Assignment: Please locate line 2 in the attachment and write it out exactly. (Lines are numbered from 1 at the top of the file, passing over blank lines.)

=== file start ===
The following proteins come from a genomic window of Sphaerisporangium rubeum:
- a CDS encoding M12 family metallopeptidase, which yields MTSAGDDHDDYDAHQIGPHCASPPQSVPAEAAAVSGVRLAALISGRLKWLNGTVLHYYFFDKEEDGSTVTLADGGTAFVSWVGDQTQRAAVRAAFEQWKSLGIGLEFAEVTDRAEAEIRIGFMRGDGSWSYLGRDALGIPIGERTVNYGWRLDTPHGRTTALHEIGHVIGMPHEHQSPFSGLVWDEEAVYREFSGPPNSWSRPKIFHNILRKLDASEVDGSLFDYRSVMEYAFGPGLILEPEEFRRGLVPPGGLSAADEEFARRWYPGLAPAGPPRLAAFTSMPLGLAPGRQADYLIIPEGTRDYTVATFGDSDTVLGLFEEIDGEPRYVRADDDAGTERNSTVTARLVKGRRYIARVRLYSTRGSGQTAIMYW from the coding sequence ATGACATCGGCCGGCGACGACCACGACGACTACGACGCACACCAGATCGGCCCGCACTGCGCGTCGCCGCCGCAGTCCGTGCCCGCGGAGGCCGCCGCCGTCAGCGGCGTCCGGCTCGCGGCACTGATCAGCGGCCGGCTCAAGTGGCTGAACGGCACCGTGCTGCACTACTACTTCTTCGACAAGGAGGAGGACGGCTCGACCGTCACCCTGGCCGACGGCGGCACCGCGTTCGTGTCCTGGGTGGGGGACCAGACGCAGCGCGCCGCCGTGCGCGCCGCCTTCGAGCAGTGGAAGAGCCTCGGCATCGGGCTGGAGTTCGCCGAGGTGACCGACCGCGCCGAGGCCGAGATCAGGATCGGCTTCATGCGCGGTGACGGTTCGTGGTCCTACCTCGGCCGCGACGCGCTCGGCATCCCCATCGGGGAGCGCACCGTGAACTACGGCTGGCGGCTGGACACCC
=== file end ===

- a CDS encoding M12 family metallopeptidase, which yields MTSAGDDHDDYDAHQIGPHCASPPQSVPAEAAAVSGVRLAALISGRLKWLNGTVLHYYFFDKEEDGSTVTLADGGTAFVSWVGDQTQRAAVRAAFEQWKSLGIGLEFAEVTDRAEAEIRIGFMRGDGSWSYLGRDALGIPIGERTVNYGWRLDTPHGRTTALHEIGHVIGMPHEHQSPFSGLVWDEEAVYREFSGPPNSWSRPKIFHNILRKLDASEVDGSLFDYRSVMEYAFGPGLILEPEEFRRGLVPPGGLSAADEEFARRWYPGLAPAGPPRLAAFTSMPLGLAPGRQADYLIIPEGTRDYTVATFGDSDTVLGLFEEIDGEPRYVRADDDAGTERNSTVTARLVKGRRYIARVRLYSTRGSGQTAIMYW from the coding sequence ATGACATCGGCCGGCGACGACCACGACGACTACGACGCACACCAGATCGGCCCGCACTGCGCGTCGCCGCCGCAGTCCGTGCCCGCGGAGGCCGCCGCCGTCAGCGGCGTCCGGCTCGCGGCACTGATCAGCGGCCGGCTCAAGTGGCTGAACGGCACCGTGCTGCACTACTACTTCTTCGACAAGGAGGAGGACGGCTCGACCGTCACCCTGGCCGACGGCGGCACCGCGTTCGTGTCCTGGGTGGGGGACCAGACGCAGCGCGCCGCCGTGCGCGCCGCCTTCGAGCAGTGGAAGAGCCTCGGCATCGGGCTGGAGTTCGCCGAGGTGACCGACCGCGCCGAGGCCGAGATCAGGATCGGCTTCATGCGCGGTGACGGTTCGTGGTCCTACCTCGGCCGCGACGCGCTCGGCATCCCCATCGGGGAGCGCACCGTGAACTACGGCTGGCGGCTGGACACCC